No health system in the world offers unlimited access to all medicines. Rational selection of essential medicines is one of the core principles of a national drug policy. It focuses therapeutic decisions, professional training, public information, financing, supply and quality assurance efforts on those medicines which will have the greatest impact in a given health care setting. It is a global concept which can be applied in any country, in both public and private sectors and at different levels of the health care system. Rational selection and use can be pursued through various tools.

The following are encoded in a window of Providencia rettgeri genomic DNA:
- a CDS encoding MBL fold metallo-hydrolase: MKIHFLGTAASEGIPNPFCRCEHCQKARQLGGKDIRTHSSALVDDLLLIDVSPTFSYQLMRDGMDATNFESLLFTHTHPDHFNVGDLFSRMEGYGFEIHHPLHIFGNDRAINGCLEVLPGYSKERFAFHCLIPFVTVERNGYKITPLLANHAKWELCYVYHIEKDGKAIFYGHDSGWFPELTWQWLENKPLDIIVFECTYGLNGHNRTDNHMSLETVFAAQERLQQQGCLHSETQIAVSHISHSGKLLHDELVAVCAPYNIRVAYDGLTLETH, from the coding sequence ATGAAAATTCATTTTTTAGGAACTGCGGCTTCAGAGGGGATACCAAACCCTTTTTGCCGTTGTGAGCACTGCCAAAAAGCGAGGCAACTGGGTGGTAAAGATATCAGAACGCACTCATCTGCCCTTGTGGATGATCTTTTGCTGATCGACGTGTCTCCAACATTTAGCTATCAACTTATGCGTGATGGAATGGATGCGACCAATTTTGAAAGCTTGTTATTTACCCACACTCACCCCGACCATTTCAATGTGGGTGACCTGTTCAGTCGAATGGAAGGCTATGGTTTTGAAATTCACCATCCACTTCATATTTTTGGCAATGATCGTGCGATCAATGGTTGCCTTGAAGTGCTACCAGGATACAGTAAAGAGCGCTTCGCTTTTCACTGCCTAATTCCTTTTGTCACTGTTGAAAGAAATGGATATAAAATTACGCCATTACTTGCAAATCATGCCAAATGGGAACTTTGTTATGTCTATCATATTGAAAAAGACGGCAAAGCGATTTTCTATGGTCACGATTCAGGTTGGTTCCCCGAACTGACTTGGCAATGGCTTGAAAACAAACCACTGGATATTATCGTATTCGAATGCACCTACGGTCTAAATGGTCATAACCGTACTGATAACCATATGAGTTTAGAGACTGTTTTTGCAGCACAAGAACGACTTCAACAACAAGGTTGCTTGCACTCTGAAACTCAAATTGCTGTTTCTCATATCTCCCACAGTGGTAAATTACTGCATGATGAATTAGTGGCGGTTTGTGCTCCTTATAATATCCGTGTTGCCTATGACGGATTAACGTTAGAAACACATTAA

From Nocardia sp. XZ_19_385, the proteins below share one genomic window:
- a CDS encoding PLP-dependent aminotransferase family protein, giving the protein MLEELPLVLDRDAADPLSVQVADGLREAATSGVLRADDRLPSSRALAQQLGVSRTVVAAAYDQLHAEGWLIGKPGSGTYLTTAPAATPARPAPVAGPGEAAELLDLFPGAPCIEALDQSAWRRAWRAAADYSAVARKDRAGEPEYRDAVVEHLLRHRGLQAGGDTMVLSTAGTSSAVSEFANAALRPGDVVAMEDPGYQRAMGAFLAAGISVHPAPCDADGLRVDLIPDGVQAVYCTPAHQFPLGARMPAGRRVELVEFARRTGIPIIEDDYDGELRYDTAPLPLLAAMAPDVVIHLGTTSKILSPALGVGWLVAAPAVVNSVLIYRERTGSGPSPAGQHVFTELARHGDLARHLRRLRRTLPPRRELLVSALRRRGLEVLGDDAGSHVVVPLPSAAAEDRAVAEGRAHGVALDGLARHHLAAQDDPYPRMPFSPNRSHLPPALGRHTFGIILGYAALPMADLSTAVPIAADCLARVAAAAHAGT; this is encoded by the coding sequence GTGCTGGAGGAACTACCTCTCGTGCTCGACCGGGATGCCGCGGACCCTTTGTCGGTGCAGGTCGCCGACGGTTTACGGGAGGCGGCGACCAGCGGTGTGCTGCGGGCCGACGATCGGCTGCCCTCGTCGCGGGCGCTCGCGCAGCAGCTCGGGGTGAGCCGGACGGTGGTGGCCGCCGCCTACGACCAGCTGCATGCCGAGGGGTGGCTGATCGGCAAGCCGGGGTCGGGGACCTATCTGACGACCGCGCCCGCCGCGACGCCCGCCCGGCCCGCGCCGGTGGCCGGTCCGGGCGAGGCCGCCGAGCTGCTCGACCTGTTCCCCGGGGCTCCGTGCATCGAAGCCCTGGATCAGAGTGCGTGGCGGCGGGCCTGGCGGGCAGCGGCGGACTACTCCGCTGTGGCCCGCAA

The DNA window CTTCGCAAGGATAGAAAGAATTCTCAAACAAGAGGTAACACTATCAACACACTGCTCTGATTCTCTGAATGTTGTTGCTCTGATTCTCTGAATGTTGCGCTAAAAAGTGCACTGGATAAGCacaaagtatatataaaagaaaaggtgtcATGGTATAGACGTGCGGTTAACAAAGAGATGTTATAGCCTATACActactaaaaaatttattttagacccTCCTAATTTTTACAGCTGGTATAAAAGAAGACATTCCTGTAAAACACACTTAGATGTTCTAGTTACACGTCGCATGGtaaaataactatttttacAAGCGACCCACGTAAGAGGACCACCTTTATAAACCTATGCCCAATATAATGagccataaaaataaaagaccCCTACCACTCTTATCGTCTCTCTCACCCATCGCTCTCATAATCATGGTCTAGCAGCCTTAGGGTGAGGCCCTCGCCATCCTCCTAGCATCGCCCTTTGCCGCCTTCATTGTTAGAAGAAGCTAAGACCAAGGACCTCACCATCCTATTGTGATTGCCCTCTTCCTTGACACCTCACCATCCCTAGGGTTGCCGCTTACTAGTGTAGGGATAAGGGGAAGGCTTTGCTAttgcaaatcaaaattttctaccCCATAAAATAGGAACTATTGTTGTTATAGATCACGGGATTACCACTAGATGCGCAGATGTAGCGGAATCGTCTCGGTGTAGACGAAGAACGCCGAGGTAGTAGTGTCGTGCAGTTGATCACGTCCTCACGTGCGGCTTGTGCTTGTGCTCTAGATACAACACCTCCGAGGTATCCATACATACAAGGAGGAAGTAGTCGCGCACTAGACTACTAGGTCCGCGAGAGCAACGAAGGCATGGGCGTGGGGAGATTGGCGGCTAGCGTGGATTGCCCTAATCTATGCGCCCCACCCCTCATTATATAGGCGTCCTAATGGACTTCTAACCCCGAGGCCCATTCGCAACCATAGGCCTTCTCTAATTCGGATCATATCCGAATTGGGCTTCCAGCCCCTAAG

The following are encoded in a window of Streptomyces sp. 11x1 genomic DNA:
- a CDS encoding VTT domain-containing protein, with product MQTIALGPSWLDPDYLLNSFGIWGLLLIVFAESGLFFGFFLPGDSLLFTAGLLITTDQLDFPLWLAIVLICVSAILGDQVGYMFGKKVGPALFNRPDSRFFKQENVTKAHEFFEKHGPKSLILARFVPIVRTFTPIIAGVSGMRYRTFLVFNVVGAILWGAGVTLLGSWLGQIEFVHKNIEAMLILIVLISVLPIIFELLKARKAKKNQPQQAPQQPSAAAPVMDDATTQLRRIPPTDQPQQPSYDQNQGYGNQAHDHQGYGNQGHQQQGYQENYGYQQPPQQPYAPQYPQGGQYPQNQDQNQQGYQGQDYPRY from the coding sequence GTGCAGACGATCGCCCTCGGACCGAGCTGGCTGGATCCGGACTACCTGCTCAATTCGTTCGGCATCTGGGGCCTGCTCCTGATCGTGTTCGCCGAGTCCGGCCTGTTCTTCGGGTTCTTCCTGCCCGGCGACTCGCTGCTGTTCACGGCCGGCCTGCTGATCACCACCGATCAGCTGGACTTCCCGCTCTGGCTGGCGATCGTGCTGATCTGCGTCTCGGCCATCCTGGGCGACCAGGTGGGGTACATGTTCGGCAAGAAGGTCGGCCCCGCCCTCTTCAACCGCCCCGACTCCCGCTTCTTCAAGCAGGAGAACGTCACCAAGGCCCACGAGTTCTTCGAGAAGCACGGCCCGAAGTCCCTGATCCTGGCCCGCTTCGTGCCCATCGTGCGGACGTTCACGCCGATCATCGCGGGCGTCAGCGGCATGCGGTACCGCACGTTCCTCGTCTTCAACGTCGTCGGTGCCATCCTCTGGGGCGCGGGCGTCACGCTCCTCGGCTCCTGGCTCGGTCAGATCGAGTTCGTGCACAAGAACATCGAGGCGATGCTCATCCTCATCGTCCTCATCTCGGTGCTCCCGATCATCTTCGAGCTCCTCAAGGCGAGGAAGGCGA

National treatment guidelines are defined by WHO as systematically developed evidence-based statements which assist providers, patients and other stakeholders to make informed decisions about appropriate health interventions. Guidelines have mostly been used to advise practitioners on which interventions to use in their interactions with patients.
National lists of essential medicines should be developed for different levels of care and on the basis of standard treatment guidelines for common diseases and conditions that should be treated at each level. Careful selection of essential medicines is the first step in ensuring access.
Rational use of essential medicines is one of the core activities of health workers and patients. Trained and motivated health staff, and the necessary diagnostic equipment, are needed to ensure safe and effective treatments, minimizing the risks and waste linked to irrational prescribing and use of medicines.